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Cleveland TN Bankruptcy Law Blog

Debts that cannot be discharged in a bankruptcy

When a resident of Tennessee files a bankruptcy petition, their primary object is to obtain a judicial order stating that their financial obligations have been discharged, i.e., that the debts do not need to be repaid. In most bankruptcy proceedings, the bankruptcy court will issue an order at the end of the case identifying which debts have been discharged and which remain enforceable.

Some debts are non-dischargeable as a matter of law. These debts include a tax or customs duty, a debt for money that was obtained by fraud or false pretenses. A discharge will also be denied for purchases of luxury goods for more than $500 on or within 90 days before filing of the petition. All domestic support obligations, including child support or spousal support, cannot be discharged. Fines owed to a government entity cannot be discharged. Finally, any debt incurred by fraud cannot be discharged.

Gymboree and Crazy 8 stores will close in bankruptcy

In what seems to be almost a regular weekly occurrence, another well-known retailer announced that it will be closing several stores here. According to a press release issued by the parent company, Twenty Gymboree and Crazy 8 stores in Tennessee will be affected by the company's decision to file a petition for protection under Chapter 11 of the Bankruptcy Act.

The parent company, Gymboree Group, Inc., operates 900 stores under various names. The stores sell different lines of children's clothing. The company said that it has received a commitment for debtor-in-possession financing of approximately $30 million in new loans and a "roll up" of current obligations. The roll-up will act much like a debt consolidation for an individual. If the bankruptcy court approves the loan and the restructuring of the company's debts, the arrangement is expected to provide enough capital to support the company's operations during the Chapter 11 process.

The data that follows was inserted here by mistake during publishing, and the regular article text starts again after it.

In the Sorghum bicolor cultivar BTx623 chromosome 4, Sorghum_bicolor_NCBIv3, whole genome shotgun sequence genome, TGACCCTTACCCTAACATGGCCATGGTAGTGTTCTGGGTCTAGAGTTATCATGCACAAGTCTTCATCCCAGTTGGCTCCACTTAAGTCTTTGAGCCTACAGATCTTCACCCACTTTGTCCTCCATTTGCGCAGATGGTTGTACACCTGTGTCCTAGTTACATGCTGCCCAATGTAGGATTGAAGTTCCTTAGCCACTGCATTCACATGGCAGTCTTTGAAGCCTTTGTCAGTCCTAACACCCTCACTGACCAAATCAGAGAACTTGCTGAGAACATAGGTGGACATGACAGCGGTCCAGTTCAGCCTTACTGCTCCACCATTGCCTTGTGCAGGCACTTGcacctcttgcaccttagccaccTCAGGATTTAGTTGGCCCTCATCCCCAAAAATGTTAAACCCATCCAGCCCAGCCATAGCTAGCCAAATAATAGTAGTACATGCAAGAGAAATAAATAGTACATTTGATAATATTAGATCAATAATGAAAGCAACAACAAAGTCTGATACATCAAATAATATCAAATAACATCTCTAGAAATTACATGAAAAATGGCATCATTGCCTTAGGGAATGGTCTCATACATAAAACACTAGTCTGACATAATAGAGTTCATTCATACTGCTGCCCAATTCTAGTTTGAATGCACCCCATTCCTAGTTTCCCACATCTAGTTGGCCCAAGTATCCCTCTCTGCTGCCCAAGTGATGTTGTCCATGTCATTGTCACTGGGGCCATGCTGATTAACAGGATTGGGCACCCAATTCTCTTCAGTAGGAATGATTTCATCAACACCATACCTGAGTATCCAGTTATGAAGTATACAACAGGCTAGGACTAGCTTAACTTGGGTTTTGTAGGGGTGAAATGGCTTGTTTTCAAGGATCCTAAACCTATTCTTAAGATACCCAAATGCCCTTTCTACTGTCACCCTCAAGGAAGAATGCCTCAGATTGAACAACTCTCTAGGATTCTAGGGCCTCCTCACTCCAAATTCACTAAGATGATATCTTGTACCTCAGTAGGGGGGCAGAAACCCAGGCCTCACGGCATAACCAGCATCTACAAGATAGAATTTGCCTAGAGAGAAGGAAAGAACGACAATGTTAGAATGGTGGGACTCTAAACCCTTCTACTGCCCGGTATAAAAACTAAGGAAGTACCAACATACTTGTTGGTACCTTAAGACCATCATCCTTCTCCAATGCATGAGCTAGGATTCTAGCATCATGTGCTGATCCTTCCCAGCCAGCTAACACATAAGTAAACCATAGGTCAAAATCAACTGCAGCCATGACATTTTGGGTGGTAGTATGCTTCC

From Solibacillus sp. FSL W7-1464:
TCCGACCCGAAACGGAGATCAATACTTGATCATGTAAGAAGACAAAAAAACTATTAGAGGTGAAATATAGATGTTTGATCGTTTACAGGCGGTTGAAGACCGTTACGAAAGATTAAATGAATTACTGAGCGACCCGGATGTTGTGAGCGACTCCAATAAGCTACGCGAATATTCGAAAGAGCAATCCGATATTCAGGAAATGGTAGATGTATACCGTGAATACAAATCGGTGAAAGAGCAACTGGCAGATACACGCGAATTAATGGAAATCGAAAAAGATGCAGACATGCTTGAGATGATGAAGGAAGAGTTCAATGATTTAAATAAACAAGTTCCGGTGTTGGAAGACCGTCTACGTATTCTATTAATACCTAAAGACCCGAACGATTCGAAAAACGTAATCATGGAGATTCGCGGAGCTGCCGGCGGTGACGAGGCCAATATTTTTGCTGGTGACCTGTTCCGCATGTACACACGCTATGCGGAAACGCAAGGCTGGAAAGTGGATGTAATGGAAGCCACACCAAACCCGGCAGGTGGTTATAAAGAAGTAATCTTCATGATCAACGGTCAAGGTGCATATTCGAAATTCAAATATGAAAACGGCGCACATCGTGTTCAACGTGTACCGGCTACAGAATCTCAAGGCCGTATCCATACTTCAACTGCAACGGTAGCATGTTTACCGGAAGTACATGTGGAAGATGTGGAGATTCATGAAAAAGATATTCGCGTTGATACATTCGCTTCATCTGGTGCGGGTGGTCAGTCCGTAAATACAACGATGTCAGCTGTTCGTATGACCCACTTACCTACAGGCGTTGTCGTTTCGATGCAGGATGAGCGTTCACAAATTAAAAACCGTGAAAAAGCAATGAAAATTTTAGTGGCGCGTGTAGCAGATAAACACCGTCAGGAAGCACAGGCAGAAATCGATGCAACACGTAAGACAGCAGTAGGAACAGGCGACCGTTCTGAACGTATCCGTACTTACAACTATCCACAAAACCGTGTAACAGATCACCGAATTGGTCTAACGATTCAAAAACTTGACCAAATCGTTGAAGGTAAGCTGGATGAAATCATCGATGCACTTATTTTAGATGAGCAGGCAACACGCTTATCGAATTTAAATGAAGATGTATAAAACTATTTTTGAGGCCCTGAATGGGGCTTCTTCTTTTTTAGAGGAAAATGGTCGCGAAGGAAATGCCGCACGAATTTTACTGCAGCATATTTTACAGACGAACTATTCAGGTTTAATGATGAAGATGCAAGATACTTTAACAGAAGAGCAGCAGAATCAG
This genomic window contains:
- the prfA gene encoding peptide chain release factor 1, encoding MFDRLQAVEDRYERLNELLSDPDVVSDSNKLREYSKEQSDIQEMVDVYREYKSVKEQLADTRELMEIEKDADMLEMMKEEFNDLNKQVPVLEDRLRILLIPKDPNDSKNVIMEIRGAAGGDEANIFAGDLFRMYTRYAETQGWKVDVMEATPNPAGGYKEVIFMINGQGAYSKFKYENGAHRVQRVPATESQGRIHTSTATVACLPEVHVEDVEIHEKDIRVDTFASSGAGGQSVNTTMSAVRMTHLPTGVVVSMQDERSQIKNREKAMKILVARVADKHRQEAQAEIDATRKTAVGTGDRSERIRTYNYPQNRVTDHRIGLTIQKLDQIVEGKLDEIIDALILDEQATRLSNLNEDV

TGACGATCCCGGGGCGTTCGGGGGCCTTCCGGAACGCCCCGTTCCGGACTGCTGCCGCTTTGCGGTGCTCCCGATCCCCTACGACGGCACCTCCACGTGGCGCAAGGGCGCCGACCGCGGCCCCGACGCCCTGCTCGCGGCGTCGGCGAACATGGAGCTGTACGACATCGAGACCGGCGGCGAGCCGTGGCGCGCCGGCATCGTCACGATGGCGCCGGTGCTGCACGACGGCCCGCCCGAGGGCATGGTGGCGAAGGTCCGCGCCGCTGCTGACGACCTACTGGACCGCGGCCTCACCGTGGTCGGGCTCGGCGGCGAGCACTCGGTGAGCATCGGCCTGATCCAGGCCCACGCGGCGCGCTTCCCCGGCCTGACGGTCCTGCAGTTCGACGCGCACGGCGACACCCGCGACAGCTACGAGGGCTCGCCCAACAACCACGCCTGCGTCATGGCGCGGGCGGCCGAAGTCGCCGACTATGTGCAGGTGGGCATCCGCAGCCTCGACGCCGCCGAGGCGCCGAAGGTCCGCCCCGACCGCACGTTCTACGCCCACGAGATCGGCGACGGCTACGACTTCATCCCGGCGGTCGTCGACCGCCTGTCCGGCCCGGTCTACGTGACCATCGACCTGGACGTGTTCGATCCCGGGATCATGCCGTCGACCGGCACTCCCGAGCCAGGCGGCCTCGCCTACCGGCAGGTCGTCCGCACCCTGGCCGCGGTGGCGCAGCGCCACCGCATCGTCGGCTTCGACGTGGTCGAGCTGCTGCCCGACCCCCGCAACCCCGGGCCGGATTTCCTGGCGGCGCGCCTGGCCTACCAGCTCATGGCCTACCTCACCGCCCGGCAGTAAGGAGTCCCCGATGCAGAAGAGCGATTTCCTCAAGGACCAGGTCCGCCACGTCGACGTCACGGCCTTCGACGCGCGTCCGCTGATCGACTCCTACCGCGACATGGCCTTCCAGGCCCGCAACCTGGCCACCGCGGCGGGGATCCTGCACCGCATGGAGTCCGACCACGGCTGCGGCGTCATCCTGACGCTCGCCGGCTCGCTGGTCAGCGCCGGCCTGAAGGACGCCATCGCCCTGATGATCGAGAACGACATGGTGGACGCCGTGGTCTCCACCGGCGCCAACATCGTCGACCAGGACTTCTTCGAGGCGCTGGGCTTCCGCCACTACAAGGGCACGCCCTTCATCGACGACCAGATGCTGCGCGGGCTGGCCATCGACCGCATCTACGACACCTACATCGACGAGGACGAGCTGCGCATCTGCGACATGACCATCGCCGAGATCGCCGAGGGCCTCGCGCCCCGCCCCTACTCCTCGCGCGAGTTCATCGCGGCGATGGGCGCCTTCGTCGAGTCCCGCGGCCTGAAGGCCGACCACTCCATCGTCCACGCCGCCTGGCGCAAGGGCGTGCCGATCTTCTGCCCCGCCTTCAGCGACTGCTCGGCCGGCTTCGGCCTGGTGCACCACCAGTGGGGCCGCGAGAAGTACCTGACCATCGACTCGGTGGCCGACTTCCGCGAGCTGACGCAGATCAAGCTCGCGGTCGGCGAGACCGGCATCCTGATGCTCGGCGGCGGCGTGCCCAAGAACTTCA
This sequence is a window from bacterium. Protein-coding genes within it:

Bankruptcy filings on the rise in eastern Tennessee

People who are on their way to file a bankruptcy petition at the federal courthouse in Chattanooga often feel as if they are the only ones on this path, that no one else has hit financial rock bottom as hard as they have. The truth, however, is diametrically opposite to such feelings.

Bankruptcy filings here, including Bradley County, have increased since the Great Recession in the first decade of this century. In fact, this area of the country has led the nation for two consecutive years in the per capita rate of bankruptcy filings. The number of bankruptcy filings has increased, while the number of bankruptcy filings nationwide has decreased.

The reach and limits of the automatic stay in bankruptcy

Many people in Eastern Tennessee who are contemplating bankruptcy are aware of a legal device called the "automatic stay." The automatic stay is an order that is issued by the bankruptcy court where the petition has been filed. The stay is addressed to every creditor identified by the debtor in his initial filings, and it prohibits any attempt to collect on obligations owed by the debtor. The automatic stay can protect a debtor against attempts to foreclose a mortgage, cut off utilities, liquidate liens and pursue collection actions on credit card debt.